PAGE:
March 29, 2010

3D film – in glorious Technicolor

The rise of interest in 3D is mainly due to the success of Avatar, which gained about 80% of its revenues, so far, from 3D screens, and showed that consumers are willing to pay more for 3D. However, there are very few 3D cinemas. This hasn't mattered too much so far as there have only been 25 major studio movies released in 3D since 2005, but there will be at least 19 in 2010. Currently, only about 6-7% of screens in North America and Western Europe are digital AND can display 3D (about 3,000 screens in each region).

In response, Technicolor has created an "affordable" system for displaying 3D 35mm film, without any of the sync or registration problems that would normally entail when using two film projectors. It has developed a way of putting both the left and right eye images on a single frame of film (one on top of the other) and using a new split lens to project them.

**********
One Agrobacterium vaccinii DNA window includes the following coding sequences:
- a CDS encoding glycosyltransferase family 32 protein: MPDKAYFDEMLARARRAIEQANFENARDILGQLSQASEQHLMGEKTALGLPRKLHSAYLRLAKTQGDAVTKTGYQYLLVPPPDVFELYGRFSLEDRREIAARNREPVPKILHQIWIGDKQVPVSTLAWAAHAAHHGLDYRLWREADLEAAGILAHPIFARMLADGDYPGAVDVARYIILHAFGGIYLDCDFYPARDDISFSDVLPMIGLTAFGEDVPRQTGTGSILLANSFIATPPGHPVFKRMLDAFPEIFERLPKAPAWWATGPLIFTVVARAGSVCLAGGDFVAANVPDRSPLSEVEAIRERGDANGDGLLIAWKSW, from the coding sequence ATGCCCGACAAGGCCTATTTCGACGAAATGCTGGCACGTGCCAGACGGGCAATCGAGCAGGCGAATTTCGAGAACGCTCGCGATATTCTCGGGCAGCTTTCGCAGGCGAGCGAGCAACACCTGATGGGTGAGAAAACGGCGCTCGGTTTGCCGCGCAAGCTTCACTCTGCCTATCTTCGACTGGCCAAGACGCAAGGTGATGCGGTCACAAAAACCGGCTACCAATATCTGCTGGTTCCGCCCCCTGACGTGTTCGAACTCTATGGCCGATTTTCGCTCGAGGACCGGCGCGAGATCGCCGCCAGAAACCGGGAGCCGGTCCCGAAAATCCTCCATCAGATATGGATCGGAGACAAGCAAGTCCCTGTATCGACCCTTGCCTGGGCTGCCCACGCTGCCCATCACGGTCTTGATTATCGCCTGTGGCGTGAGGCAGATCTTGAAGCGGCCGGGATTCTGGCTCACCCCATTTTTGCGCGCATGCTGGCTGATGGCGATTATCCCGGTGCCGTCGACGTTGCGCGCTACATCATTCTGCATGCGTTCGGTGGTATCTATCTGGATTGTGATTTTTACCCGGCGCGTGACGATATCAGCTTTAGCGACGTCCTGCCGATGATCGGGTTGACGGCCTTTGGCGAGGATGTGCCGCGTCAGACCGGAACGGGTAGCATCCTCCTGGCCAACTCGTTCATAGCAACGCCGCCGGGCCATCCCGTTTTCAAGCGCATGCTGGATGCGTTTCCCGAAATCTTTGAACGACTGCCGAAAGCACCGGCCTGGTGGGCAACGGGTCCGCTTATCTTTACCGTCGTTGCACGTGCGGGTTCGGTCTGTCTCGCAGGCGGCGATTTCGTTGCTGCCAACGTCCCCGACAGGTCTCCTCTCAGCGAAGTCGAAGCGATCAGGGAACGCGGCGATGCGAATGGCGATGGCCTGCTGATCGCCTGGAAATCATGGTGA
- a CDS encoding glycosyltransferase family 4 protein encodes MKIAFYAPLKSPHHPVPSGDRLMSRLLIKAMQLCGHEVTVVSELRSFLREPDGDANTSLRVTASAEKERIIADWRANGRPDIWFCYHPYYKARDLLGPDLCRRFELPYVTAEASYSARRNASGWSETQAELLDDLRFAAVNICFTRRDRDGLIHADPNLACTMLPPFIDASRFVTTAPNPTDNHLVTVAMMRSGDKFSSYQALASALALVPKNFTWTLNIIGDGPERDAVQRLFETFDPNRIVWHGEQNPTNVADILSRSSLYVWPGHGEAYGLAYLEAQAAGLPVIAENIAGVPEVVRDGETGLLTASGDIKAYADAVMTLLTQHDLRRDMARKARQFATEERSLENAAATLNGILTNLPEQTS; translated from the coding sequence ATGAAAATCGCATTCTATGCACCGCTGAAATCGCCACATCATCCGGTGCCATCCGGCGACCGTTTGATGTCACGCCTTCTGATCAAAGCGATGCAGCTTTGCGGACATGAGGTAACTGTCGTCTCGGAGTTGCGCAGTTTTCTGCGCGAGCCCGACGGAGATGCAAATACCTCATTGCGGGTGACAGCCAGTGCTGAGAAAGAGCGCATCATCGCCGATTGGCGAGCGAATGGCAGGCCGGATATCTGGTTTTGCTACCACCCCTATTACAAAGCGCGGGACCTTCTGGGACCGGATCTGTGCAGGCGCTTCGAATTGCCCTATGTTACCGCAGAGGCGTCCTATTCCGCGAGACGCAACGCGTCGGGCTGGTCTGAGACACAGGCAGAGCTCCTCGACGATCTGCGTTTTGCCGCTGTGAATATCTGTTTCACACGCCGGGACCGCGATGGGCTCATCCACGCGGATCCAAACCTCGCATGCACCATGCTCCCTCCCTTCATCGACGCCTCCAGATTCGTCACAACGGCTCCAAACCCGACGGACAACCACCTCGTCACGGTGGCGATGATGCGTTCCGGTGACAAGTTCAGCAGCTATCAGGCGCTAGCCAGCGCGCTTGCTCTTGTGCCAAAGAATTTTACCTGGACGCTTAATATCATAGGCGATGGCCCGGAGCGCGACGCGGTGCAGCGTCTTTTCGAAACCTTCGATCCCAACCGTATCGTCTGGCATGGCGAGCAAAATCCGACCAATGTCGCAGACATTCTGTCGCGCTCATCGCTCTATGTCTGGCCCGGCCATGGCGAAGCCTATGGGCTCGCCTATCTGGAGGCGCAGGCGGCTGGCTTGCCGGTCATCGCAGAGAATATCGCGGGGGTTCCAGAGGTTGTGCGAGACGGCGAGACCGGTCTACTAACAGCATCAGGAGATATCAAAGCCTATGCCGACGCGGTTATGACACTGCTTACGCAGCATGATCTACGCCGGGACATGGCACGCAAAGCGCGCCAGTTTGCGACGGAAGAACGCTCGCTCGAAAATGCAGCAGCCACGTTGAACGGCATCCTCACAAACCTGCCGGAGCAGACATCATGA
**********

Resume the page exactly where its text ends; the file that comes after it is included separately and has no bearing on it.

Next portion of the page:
The only investment exhibitors need to make is in a silver screen (which would also be needed for digital projection). Technicolor provides the lens on pay per use. It already has support for this from seven of the major studios, and is now deploying it to about 150 initial screens. The first release on this format is Dreamworks' just-released How to Train Your Dragon, with Warner Bros' Clash of the Titans next.

By David Fox

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